'Star Wars' game makers catering to minority

Wednesday, March 7, 2012
Bill Bumpas (OneNewsNow.com)
A pro-family group is outraged that the makers of a Star Wars video game have given in to pressure from a small group of activists, agreeing to include homosexual content in the future.

About 1.7 million copies of "Star Wars: The Old Republic" have already been sold. But the company, BioWare, has caved to boycott threats from pro-homosexual advocates and announced that at some point in the post-launch, the game will include some homosexual characters.

The Star Wars film series contained no profanity, no nudity, and no sexual situations. And during development of the new game, BioWare declined initial requests to include homosexual content, stating that their policy is to ensure political neutrality and equality. But when "Queerty: Free of an agenda. Except a gay one" contacted BioWare with threats of boycotts, the developer changed its mind.

David CatonDavid Caton, executive director of the Florida Family Association (FFA), says a small group of activists are being pacified. "We have 35 LGBT (lesbian, 'gay,' bisexual, transgender) extremists that are trumping 1.7 million other people in what the content should be for the upcoming additions and upgrades," he explains. And Caton contends that video games should not be exposing children to this kind of social engineering. "We're very, very obviously concerned about adding homosexual content to video games to a captured audience of hundreds of thousands of children who otherwise would not ever see this type of material," he laments.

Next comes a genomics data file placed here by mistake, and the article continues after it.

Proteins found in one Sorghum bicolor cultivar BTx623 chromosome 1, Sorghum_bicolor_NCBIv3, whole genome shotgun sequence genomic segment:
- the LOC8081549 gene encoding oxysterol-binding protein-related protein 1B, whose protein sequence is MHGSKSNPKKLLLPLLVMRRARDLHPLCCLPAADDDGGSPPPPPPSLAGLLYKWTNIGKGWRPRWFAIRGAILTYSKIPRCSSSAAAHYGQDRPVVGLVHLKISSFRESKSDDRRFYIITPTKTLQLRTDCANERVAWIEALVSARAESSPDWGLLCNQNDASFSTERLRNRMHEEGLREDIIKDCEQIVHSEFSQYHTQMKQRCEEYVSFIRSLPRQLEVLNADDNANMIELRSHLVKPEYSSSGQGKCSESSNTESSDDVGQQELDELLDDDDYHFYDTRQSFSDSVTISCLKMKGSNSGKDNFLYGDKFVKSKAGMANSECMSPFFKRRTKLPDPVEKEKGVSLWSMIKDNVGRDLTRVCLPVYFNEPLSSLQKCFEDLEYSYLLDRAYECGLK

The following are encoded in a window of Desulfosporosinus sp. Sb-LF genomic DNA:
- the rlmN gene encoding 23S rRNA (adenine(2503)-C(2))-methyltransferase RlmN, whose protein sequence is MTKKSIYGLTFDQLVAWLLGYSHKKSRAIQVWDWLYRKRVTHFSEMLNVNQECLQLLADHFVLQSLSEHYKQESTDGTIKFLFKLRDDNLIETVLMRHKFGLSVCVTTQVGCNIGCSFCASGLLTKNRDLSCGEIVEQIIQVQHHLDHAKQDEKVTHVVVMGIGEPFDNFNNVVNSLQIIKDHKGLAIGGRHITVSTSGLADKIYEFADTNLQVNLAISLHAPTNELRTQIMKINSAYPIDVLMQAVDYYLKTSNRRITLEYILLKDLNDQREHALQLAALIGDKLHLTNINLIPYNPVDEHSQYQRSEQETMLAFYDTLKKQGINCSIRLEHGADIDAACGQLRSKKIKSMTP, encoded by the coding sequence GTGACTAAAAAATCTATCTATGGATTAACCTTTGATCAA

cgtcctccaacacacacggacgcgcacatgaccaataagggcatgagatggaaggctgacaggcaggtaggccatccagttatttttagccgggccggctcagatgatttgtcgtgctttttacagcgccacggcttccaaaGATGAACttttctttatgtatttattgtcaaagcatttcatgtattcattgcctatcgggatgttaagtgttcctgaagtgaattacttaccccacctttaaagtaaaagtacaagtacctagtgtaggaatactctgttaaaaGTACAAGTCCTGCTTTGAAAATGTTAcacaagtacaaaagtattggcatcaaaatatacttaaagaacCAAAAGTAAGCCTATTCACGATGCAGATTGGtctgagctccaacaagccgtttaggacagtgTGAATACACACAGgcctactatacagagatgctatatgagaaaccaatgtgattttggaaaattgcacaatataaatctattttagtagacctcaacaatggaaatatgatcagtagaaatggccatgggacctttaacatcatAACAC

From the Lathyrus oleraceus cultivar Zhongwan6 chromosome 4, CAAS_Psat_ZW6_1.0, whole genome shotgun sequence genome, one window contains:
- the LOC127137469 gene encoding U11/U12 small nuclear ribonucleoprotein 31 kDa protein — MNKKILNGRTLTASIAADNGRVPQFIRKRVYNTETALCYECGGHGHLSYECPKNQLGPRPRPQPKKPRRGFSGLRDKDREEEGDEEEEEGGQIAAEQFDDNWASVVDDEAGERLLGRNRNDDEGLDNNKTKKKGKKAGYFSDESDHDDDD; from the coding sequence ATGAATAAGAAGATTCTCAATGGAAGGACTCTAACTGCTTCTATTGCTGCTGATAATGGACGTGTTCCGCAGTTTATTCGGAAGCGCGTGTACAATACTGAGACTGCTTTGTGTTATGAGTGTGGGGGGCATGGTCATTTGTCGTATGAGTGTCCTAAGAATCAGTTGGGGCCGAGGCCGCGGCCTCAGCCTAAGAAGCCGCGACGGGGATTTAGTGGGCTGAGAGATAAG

Meanwhile, the FFA executive director reports that the company is censoring any posts on its website that disagree with the decision. Still, his group is encouraging "people to send e-mails to let their voices be heard ... to say this is atrocious."

We moderate all reader comments, usually within 24 hours of posting (longer on weekends). Please limit your comment to 300 words or less and ensure it addresses the article. Comments that contain a link (URL), an inordinate number of words in ALL CAPS, rude remarks directed at other readers, or profanity/vulgarity will not be approved.
Protecting Calif. students from 'adult seduction'
A family advocate thinks a new bill in California that would make it illegal for teachers to have "suggestive" relationships with students, even when the students are 18, is "a step in the right direction."